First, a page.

5. Evelyn, I hope you're stashing your posts for your resume collection; as someone who took Oceanography for my Natural Sciences requirement, these are good primer posts. Perhaps when you're done with your worldly travels you can teach? Unlike my Physics requirement, which was a huge hall full of disinterested non-physics majors, Oceanography had labs and field trips and was more intimate. Seems like you would be good at that, for sure.

    Anyway, a new book I have on rocks and fossils says that the speed at which tectonic plates move varies: the fastest is over 15 cm (6 inches) a year around the East Pacific Rise near Easter Island, the average 6 cm (2.5 inches) and the slowest around the Arctic Ridge 2.5 cm (1 inch). It goes on to say that on average this is about the rate at which fingernails grow, and is very noticeable in natural or manmade structures on the plate boundaries. Would you agree with these figures? I get that the speed of convection currents affects the plate moving speed and the cooler material is sinking, so yeah, what's going to happen when the convection currents stop?

    Like Expatria, I wish I could live to see it all. Ah well, we can go backwards millions of years…

    Do you want a typo alert?:

    concnetrated in Earth’s core

    more significanlty– heat energy

  6. thad: I, for one, support your theory wholeheartedly and plan to vote on it at your next meeting.

    Joshua, that is PRECISELY what Evelyn‘s volcano picture reminds me of. Those commercials were somewhat scary to me when I was a young child, for reasons I cannot adequately explain. They are even scarier now, for reasons I doubt NEED to be explained to anyone visiting this site.

  7. Great post on the basics, Evelyn. I agree with Melusine that you should be keeping a record of these posts. The ability to communicate clearly, and engage those listening / reading is a plus in any profession, especially the sciences. You should cultivate this gift as much as possible.

    Joshua, I remember a theory about Venus’ apparent lack of tectonic activity from over a decade ago: that adequate amounts of water (liquid or locked in the crust rocks) greatly facilitate plate dynamics, and that Venus had lost most of that water to its atmosphere.

    There’s currently a probe orbiting Venus; hopefully some more answers (with no doubt many more questions) will be forthcoming.

  8. "Why is the Earth Hot?" should be a song. You know, like "Why Does the Sun Shine?" Because it's a mass of incandescent gas &mash; a gigantic nuclear furnace — where hydrogen is built into helium at a temperature of millions of degrees, that's why!

    Joshua,

    I'm all for anything which makes life more like a science-fiction movie. (And of all the Star Wars flicks, TESB is the only one really worth emulating.) This is why I read my news online and pretend revolving doors are airlocks.

  9. In the Earth, there are three main sources of heat that drive plate tectonic activity:

    1. Heat of initial planetary accretion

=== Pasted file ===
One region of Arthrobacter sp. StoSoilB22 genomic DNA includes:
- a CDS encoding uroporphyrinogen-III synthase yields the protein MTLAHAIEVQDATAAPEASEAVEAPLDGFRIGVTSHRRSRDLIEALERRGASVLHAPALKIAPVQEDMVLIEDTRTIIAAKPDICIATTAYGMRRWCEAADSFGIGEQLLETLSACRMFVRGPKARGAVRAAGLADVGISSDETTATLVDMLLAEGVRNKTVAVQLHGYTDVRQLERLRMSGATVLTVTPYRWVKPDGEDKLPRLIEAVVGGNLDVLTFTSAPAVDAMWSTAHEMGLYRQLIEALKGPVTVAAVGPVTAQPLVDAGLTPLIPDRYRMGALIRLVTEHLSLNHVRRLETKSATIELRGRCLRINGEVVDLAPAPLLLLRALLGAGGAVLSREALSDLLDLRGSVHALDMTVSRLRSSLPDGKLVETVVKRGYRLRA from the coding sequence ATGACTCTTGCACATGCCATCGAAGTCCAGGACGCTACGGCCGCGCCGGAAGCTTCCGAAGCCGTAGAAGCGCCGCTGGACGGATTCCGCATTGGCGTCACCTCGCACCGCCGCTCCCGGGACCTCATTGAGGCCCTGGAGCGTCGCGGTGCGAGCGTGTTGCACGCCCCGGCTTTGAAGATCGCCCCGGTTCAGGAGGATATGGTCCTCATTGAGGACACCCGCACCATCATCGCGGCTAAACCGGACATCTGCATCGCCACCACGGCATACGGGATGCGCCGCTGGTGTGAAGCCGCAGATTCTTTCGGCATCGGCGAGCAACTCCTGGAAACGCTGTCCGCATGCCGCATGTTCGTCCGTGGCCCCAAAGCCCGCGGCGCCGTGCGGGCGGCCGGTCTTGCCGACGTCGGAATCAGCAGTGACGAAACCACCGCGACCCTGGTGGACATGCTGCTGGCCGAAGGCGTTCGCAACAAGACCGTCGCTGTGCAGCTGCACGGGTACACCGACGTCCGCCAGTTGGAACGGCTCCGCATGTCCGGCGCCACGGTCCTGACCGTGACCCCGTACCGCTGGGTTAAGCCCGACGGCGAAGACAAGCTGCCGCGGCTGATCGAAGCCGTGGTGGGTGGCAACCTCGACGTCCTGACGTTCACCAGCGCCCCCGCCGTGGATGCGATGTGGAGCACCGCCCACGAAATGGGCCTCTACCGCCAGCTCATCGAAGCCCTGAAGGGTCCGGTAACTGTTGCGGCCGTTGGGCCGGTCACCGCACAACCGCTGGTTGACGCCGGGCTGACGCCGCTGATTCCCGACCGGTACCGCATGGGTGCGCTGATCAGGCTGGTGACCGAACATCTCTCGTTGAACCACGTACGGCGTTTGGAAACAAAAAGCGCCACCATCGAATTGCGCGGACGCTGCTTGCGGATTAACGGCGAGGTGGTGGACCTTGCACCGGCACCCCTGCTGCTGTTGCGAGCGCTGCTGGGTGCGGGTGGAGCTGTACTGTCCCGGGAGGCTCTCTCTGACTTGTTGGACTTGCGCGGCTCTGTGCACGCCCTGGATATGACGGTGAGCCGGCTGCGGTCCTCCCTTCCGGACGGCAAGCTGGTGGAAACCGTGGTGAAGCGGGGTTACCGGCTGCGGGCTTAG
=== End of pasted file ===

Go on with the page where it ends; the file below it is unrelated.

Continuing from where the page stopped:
2. Heat of planetary differentiation (the sinking of heavier material to form Earth layers, such as the mantle and core)

    3. Heat of radioactive decay

    Isn't tidal heating also a source of heat?

  10. Venus Explorer! Yeah, I can’t wait to see what cool stuff it turns up, though it probably won’t get as much press as Water! On! Mars! or even the hydrocarbon lakes on Titan. It’s a shame, because Venus is, if anything, a more mysterious and cooler planet, what with being nearly the same size as earth and having that super-thick atmosphere.

    I guess nobody’s as interested because it would be harder, if not impossible, to colonise the surface than Mars, and the likelihood of familiar life existing there now or in the past is quite low. But, come on, Venus can support aerobots! And maybe some day we can build flying cities there, like Bespin! And Billy Dee Williams will be there! How awesome is that?

  11. In my Introductory Astronomy course one of the basic points I hit over and over again is that the Earth and Venus are geologically alive while Mars, Mercury and the Moon are dead for the simple reason of mass-to-surface area ratio being large for Earth and Venus and small for the other three. A handy analogy in class: peas and potatoes. Heat them both up to the same temperature and wait a few minutes. The pea of course cools quickly while the potato remains hot. The same principle applies to babies getting cold easily.

    Tidal heating is a small contributor to internal heat on the Earth. Most of the tidal action induced by the Moon (and the Sun) takes place in the ocean which easily sloshes around and dissipates the energy, and the overall magnitude is quite small due to the large distance of the Moon from the Earth. On the Galilean satellites of Jupiter, especially Io, and on Enceladus at Saturn, tidal heating is the dominant source.

  12. From the Wikipedia entry on Venus…

    “Earth’s crust is in continuous motion, but it is thought that Venus cannot sustain such a process. Without plate tectonics to dissipate heat from its mantle, Venus instead undergoes a cyclical process in which mantle temperatures rise until they reach a critical level that weakens the crust. Then, over a period of about 100 million years, subduction occurs on an enormous scale, completely recycling the crust.”

    Now that would be something to see… Even spread out over 100,000,000 years, there would surely be some fine fireworks in that period.

  13. So maybe the earth cooling down could offset the atmosphere heating up …

    Seriously though, my guess is that when the earth's cooled down sufficiently, and plate tectonics grinds to a halt, people like Evelyn will be out of a job :P

    But long before that happens, the earth's magnetic field will shut down, as there's no more liquid outer core to work up heatcurrents and create magnetic flows. This will in turn result in the sun's various deadly radiations reaching the surface unimpeded and killing everything that's not sufficiently protected. The atmosphere will still be there protecting us from the stuff it already does, but that alone is not enough.

  14. A very nice article writeup, but I have one nit to pick. Since I took geochemistry a long time ago, I may just be out of date on this, but your comments about radioactive materials being concentrated in the interior doesn't fit with what I remember about differentiation.

    While it is true that most of these elements are low on the periodic table, the most common compounds they form (like uranium oxides) have the property that they don't mix well with the iron in the core. It's also only slightly enriched in mantle rocks. In fact, with all of that churning of material in plate tectonics the place uranium is most heavily enriched is in the crust, especially the continental crust (something like 130 times chondritic values).

    With all of that, the reason it is so much hotter in the interior is the point you made about rock being a lousy heat conductor: it just takes a long time to get that heat out of the interior, while the crust cools off much faster.

    Okay, so am I really out of date on this one?

    DK